Gun-rights objections reportedly prompted Gov. Chris Sununu to veto legislation that would have allowed financial advisors to delay disbursement of funds from an investment account if they suspected financial abuse.
The financial advisors’ elevated role in the protection of their clients was included in a larger piece of legislation (HB 696) aimed at providing more protection for victims of domestic violence and abuse.
Despite support from both sides of the aisle and local chapters of AARP and the Alzheimer’s Association, as well as the Senior Law Project at New Hampshire Legal Assistance and several area police departments, the bill met its demise at the governor’s desk.
According to the New Hampshire Business Review, Gun-rights groups such as the NRA and the New Hampshire Firearms Coalition urged Sununu, a Republican, to veto the bill on the grounds that portions of it violated the second amendment.
Sununu did not cite examples or specific areas of concern from the bill, but said in a statement that, “HB 696 has the potential to endanger victims of domestic violence and their children by providing victims of domestic violence with a false sense of security and, ultimately, putting them at grave risk.”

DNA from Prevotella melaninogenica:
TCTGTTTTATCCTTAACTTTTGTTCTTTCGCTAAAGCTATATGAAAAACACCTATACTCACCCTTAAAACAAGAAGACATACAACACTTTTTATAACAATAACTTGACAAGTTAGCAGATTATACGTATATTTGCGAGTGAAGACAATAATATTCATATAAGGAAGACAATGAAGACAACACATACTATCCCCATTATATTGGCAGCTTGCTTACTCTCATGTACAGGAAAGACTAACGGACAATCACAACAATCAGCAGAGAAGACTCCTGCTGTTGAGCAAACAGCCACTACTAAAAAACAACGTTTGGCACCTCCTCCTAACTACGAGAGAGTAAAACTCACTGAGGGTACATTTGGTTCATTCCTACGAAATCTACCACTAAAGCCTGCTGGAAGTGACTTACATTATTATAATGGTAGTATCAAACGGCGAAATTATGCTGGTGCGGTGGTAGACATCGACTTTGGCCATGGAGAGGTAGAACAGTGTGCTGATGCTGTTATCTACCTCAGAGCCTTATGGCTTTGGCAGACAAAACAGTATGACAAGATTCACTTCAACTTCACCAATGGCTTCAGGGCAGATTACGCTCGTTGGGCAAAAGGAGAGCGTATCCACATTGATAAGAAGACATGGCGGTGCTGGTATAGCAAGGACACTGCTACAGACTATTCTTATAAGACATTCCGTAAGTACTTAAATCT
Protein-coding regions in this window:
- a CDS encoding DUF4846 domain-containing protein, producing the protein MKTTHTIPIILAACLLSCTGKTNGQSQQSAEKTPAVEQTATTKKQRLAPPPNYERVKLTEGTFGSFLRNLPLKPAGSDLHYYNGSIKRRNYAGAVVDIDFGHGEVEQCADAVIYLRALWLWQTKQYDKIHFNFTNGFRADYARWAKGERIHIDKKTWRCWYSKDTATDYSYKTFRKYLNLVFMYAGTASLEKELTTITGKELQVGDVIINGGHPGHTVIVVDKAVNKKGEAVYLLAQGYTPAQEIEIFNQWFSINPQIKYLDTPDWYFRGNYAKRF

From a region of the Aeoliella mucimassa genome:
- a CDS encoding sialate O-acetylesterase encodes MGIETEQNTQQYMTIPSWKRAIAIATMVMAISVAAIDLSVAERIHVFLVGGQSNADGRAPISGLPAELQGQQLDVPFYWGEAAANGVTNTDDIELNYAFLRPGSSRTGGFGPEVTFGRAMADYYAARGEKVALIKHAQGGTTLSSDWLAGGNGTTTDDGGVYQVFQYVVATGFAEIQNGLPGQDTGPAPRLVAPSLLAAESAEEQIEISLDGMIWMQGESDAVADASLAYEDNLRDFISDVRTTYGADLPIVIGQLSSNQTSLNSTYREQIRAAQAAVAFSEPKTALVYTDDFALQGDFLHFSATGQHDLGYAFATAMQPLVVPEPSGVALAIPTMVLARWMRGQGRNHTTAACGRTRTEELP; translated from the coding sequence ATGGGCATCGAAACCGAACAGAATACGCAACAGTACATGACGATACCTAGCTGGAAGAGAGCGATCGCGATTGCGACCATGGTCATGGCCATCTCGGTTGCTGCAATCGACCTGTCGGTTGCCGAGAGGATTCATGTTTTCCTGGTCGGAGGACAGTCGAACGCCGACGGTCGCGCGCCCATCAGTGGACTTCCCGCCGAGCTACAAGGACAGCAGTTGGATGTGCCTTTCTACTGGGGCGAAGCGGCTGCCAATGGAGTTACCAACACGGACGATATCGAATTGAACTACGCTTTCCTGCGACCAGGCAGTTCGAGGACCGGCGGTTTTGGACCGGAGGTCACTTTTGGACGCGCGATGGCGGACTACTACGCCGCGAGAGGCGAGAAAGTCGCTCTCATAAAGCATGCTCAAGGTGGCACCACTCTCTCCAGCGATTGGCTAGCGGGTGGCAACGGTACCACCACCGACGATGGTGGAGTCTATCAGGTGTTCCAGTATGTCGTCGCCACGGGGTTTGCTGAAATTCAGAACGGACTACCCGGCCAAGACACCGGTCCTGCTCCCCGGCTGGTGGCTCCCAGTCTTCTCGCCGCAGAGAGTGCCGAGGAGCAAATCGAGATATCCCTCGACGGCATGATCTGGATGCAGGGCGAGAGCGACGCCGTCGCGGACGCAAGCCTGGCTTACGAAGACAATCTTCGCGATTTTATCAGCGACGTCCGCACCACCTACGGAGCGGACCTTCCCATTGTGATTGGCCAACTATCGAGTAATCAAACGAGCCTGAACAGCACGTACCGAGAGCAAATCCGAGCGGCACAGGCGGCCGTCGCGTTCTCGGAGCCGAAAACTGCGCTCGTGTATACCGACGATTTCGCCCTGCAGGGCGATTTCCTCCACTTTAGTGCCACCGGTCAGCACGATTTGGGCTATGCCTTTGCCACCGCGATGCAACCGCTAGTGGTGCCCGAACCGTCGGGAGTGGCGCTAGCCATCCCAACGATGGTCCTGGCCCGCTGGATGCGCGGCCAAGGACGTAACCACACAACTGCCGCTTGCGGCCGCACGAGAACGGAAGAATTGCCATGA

The bill was similar to legislation passed by 19 other states with the help of the North American Securities Administrators Association and AARP to better protect vulnerable adults.
According to the AARP Public Policy Institute, one in five older Americans is the victim of financial exploitation each year. Seniors and the elderly are often targets for financial exploitation because they have almost $18 trillion in assets among them.
AdvisorNews Managing Editor Cassie Miller may be reached at cassie.miller@Adnewsfeedback.com. Cassie has an extensive background in magazine writing, editing and design. Follow her on Twitter @ANCassieM.